MOSCOW (Reuters) - A Bolshoi Theatre ballet about the life of Russian dancer Rudolf Nureyev set to premiere on Saturday contains tender scenes of gay romance, testing the Kremlin’s tolerance for what it calls “homosexual propaganda”.
The production had been due to open in July but was canceled at the last minute, with the theater’s management saying it was not ready. At the time, Russian state news agency TASS quoted a source close to the culture ministry saying there were concerns about the ballet’s gay themes.
A month later, the production’s edgy director, Kirill Serebrennikov was charged with embezzling state funds. Under house arrest, he was unable to take part in rehearsals. Serebrennikov’s supporters alleged he was being punished for challenging the establishment, and that his production would be watered down.
Regarded as one of ballet’s most gifted male dancers and an accomplished choreographer, Nureyev died in 1993 from AIDS.
At a rehearsal to which the media was admitted on Friday, Bolshoi staff said the production had undergone only minor technical changes since Serebrennikov was replaced. Serebrennikov has not commented publicly.
In one scene, dancers playing Nureyev and his lover, Danish dancer Erik Bruhn, perform a touching, sensuous dance intended to represent them falling in love.
Another scene in the ballet, which is choreographed by Yuri Posokhov, depicts Nureyev visiting a drag act in Paris, soon after arriving there having defected from the Soviet Union.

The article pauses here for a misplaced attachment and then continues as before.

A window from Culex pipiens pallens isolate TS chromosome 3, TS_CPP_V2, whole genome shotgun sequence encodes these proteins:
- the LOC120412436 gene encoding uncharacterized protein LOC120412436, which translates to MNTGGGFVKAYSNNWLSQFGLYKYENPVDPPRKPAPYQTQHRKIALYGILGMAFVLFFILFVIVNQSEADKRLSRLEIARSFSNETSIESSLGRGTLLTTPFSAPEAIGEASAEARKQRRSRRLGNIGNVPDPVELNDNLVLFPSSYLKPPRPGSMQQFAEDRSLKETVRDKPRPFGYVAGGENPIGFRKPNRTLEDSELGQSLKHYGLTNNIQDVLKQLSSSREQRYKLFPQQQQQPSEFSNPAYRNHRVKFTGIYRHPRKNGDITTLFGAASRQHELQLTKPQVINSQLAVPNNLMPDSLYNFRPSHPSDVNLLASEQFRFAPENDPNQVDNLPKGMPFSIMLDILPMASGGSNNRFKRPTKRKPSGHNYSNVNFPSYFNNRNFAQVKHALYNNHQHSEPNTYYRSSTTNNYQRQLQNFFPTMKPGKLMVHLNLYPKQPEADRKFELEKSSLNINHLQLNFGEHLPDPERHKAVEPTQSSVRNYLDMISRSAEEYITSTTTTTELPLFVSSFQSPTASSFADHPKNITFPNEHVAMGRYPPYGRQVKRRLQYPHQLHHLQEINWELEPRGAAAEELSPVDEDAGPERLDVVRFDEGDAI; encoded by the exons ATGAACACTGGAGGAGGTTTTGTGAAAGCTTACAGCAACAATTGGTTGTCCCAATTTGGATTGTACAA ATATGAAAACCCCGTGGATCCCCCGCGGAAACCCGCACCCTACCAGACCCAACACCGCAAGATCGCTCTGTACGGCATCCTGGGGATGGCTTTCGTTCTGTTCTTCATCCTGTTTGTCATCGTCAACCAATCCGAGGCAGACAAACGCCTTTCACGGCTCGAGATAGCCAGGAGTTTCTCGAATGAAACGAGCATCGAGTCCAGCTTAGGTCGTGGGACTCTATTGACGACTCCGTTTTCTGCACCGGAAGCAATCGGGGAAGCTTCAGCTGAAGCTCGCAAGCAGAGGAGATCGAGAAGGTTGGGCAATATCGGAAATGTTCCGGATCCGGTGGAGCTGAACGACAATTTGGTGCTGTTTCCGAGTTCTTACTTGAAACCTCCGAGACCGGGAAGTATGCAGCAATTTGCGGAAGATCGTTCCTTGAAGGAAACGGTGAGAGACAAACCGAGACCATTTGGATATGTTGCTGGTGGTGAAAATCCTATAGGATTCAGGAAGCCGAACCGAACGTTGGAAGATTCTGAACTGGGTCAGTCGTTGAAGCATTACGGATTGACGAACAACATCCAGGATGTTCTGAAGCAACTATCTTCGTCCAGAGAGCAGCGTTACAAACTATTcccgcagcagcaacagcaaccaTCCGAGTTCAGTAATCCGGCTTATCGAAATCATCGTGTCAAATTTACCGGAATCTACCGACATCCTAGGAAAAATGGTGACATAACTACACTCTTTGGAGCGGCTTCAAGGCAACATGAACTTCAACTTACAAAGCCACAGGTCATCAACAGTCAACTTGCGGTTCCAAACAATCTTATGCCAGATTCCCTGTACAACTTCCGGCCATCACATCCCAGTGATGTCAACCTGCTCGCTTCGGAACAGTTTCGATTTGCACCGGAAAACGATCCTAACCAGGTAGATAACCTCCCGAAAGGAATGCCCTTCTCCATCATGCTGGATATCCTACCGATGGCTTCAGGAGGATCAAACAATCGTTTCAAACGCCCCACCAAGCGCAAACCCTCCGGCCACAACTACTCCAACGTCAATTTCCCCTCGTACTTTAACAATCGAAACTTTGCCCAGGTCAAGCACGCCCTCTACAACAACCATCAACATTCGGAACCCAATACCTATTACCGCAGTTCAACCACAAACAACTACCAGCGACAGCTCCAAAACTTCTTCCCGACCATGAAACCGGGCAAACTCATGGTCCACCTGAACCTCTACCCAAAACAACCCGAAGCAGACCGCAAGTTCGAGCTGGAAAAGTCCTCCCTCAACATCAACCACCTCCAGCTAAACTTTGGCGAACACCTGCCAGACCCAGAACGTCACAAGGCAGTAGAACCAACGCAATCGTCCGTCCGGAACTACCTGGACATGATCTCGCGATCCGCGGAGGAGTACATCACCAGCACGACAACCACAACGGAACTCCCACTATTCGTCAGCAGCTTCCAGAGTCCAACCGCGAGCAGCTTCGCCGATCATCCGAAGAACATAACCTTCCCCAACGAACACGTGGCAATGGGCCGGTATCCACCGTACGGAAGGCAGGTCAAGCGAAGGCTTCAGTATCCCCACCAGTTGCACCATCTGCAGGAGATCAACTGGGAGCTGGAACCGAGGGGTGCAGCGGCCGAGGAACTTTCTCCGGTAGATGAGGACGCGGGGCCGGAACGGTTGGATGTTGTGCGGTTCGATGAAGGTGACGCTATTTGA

During the rehearsal on Friday, a huge image of a completely naked Nureyev briefly appeared as the backdrop to the performance. When reports leaked into Russian media about that image earlier this year, it caused an outcry among social conservatives.
The ballet as performed on Friday also features a character reading official files on Nureyev from informers, alleging that in Paris he was spending time with “dubious people, some of them pederasts, among whom were clearly representatives of Western intelligence agencies.”
The word “pederast” is often used in Russia as a derogatory term for homosexuals.
Russian government officials have yet to say what they think of the production.
In 2013, Russia adopted a law banning the spreading of “propaganda for non-traditional sexual relations” to minors. The Kremlin denied it was discriminatory, but Western governments and rights groups say it enshrines prejudice against lesbian, gay, bisexual and transgender people.
The producers of the ballet have given it an 18+ rating. Asked by Reuters on Saturday why, a spokeswoman for the Bolshoi referred the question to Vladimir Urin, the theater’s director general. He did not immediately respond to a request for comment.
Speaking to reporters about the ballet in general on Friday, Urin said: “The production gives rise to arguments, appreciation by some people, rejection by others. But that’s art. We have productions that give rise to arguments.”
Writing by Christian Lowe; Editing by Clelia Oziel
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